Friday night, after we scored a couple of tickets to the star-studded new production of Arthur Miller’s All My Sons, we were looking forward to elbowing our way past a mob of Guy Fawkes impersonators picketing the Schoenfeld Theater.
A small force of representatives from the local Anonymous movement, regular Runnin’ Scared readers will recall, had set up a noisy demonstration Thursday night to protest the play’s opening because it stars Katie Holmes, a recent Scientology convert and the young wife of longtime L. Ron Hubbard worshiper Tom Cruise.
But on Friday, nary a protester was spotted as we rushed to the Schoenfeld.
Apparently, Anonymous had put all its efforts into opening night. But after what we saw Friday night, we’re pretty certain they’ll be kicking themselves for not showing up the second night as well.
We had excellent seats, squeezing in just as the play was scheduled to begin. But we noticed that some folks were also running late — the three rows directly in front of us were mostly empty in a packed house.
A familar gent soon seated himself in the next row in front of our party, and it took us a while before we realized it was Simon McBurney, the play’s director. (One of us recognized him from his swishy character in Friends With Money.) McBurney’s decision to add film projections and nearly constant background music and other cinematic elements to the play has been raising the hackles of most critics.
But before the play could begin, there was another sound effect spreading through the theater — the gasps of the audience as someone else sat down in front of us. It was Oprah Winfrey, looking a bit worn out — it must have been a bumpy flight from Chicago.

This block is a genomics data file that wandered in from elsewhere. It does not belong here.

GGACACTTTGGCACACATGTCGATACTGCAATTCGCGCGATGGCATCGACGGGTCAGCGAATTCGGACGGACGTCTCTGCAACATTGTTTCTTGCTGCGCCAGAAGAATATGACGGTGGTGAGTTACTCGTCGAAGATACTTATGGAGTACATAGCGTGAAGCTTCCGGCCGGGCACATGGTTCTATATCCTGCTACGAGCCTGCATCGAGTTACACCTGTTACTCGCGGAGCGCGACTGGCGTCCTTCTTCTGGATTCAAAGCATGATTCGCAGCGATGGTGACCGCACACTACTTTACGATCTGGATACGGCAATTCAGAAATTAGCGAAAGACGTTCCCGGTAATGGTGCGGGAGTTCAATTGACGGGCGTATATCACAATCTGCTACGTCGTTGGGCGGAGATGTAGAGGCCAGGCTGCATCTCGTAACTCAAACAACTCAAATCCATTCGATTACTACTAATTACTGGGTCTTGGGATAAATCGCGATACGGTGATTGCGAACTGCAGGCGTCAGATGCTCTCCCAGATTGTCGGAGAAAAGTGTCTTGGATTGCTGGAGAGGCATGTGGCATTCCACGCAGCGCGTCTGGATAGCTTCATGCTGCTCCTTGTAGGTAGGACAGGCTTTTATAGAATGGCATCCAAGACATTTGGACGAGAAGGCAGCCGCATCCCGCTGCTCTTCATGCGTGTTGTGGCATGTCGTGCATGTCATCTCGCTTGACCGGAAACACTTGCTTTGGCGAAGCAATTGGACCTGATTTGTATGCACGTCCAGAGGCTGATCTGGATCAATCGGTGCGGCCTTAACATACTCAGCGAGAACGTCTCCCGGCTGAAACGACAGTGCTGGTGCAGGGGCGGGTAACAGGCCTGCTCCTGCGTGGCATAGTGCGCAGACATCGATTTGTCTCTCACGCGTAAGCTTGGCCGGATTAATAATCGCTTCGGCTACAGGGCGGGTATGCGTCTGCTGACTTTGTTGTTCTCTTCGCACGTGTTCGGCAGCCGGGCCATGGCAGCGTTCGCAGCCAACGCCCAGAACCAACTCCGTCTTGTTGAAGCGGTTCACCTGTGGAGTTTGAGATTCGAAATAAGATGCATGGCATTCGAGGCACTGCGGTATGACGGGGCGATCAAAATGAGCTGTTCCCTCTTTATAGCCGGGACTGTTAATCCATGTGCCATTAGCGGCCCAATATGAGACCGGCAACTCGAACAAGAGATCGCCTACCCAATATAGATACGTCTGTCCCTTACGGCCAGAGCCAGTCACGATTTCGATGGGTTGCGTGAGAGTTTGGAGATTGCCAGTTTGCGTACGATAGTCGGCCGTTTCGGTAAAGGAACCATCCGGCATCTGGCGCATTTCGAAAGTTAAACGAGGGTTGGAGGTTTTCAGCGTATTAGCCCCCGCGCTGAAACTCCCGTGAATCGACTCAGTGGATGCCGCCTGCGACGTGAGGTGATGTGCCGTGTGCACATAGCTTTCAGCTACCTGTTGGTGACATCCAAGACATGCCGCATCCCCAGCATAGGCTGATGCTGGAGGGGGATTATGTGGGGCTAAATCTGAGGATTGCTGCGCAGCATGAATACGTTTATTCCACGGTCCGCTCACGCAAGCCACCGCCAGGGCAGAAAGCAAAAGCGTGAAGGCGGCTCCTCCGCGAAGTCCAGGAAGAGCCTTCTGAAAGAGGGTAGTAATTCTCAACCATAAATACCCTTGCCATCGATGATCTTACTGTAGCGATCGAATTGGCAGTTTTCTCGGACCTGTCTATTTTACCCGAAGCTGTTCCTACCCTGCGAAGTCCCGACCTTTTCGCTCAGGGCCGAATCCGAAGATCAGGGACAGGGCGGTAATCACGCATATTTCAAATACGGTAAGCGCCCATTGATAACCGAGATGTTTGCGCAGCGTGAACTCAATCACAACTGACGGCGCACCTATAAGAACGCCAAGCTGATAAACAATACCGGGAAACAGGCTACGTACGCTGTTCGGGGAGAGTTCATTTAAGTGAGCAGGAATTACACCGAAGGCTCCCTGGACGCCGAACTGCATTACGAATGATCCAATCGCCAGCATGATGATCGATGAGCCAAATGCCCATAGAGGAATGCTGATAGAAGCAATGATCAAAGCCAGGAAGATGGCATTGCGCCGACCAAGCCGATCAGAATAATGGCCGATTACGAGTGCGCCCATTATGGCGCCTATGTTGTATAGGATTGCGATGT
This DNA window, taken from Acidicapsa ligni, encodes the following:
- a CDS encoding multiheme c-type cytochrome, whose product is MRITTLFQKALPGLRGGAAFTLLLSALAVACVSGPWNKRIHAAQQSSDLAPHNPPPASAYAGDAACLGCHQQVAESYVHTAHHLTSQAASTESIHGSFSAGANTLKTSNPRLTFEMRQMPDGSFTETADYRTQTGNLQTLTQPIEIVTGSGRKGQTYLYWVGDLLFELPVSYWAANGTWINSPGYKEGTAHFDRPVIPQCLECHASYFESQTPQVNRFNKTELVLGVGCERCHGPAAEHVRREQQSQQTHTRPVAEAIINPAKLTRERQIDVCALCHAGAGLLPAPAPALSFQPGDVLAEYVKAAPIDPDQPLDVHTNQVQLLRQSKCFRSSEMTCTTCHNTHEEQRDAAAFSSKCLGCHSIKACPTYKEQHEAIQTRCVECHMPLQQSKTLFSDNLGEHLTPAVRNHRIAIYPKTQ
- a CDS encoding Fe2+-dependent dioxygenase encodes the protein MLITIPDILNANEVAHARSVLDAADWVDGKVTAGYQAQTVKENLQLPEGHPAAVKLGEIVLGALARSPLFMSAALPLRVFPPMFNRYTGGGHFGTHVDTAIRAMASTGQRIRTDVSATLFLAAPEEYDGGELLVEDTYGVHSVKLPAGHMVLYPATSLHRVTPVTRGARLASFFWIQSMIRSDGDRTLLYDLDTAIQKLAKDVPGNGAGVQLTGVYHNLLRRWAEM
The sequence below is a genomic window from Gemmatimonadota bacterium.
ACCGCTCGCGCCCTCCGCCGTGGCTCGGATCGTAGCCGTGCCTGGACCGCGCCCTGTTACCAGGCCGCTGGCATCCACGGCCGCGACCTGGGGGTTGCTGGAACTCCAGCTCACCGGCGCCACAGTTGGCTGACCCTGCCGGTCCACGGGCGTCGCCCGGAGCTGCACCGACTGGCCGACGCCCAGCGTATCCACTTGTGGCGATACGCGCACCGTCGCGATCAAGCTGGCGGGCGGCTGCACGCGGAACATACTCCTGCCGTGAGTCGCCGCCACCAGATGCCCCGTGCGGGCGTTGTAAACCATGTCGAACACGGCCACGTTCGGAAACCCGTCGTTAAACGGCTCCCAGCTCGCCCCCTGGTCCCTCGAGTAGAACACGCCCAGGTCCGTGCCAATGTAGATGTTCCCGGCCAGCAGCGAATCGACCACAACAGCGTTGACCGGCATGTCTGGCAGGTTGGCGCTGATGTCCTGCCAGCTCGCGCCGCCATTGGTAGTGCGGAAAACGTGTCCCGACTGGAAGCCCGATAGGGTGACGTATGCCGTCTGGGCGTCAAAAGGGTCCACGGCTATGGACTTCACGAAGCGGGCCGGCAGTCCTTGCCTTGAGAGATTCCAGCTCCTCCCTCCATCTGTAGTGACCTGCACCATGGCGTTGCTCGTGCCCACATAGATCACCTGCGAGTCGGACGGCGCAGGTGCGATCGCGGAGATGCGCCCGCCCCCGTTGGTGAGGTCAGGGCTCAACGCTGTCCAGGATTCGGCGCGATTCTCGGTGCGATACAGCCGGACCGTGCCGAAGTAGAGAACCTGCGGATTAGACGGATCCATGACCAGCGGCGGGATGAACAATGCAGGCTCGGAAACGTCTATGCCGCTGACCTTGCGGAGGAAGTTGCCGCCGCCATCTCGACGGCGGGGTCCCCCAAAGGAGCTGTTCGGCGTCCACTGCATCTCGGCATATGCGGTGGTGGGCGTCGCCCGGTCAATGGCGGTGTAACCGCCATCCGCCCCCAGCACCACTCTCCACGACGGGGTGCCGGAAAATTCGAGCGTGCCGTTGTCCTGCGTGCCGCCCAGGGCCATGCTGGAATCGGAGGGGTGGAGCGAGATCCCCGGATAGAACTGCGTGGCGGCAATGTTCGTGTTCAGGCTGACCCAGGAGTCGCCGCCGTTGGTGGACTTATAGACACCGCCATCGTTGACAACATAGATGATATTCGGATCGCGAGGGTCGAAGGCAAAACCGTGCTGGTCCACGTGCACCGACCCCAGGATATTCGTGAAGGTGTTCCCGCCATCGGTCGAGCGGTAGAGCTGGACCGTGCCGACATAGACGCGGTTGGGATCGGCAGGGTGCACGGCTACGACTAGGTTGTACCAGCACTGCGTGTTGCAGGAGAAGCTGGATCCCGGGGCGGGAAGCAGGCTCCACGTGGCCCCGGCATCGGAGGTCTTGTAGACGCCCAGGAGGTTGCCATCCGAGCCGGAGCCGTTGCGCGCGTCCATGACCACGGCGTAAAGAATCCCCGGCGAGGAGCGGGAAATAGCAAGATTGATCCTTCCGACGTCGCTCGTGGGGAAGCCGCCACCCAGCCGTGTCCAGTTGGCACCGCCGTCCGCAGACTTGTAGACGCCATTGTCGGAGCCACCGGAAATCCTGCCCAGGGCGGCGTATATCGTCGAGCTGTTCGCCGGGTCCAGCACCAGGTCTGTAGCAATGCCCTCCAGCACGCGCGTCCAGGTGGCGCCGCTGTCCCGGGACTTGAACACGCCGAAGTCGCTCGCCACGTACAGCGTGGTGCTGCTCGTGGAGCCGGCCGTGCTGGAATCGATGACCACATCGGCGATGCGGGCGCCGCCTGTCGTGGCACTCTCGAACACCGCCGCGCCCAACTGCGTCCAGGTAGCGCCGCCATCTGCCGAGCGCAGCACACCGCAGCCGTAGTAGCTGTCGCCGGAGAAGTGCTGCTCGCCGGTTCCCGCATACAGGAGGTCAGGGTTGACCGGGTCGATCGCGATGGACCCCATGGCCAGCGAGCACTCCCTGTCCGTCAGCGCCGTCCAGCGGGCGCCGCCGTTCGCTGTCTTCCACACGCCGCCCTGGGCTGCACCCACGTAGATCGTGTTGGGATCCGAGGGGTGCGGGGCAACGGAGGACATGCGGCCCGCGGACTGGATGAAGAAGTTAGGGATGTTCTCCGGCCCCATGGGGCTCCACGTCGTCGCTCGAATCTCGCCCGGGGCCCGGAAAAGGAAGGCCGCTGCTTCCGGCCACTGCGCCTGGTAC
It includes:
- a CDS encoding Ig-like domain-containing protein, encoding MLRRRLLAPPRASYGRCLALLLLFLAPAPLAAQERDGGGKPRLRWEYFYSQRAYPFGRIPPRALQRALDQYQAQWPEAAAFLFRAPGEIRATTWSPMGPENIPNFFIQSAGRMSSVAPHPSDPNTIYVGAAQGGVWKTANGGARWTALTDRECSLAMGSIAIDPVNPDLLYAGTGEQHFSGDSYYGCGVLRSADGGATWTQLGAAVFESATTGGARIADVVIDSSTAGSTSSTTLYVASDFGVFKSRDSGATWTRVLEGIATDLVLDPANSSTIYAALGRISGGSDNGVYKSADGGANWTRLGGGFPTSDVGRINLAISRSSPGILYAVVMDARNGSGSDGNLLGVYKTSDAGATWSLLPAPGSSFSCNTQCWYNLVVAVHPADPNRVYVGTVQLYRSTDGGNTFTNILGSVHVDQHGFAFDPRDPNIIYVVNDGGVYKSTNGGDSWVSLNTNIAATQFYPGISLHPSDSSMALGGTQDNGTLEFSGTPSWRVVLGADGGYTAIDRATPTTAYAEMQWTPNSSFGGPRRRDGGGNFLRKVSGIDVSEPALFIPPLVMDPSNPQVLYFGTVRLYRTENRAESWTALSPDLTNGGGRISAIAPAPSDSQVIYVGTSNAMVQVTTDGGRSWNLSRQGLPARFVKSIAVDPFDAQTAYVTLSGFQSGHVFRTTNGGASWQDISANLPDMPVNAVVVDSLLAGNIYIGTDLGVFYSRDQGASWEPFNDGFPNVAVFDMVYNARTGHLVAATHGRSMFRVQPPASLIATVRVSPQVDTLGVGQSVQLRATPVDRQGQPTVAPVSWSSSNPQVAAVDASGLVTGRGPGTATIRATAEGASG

And just a moment later, sprightly little Tom Cruise himself manifested, and he and Oprah gave each other a couple of smooches.
Cruise sat down directly in front of us, two rows down, just as John Lithgow led the rest of the ensemble on stage to begin the play itself.
If you’ve read the critics, you know that Lithgow and Dianne Wiest perform their roles masterfully, Patrick Wilson emotes professionally, and Katie Holmes yells every damn line at exactly the same pitch no matter what the situation.
Tom, however, seemed pleased when his wife made her entrance. But just as the first act was ending, he dashed out with a couple of beefy bodyguards so he wouldn’t have to mix with the rest of us at intermission.
At least Oprah came back for the second and third acts.
Not being theater critics, we decided we actually enjoyed the staging choices. Maybe we’re just used to seeing movies, and appreciated the rising music at tense moments, and the film projections that reinforced the themes of the play.
We liked McBurney’s direction, and we told him so.
But we couldn’t get near Oprah. She was mobbed.
This article from the Village Voice Archive was posted on October 19, 2008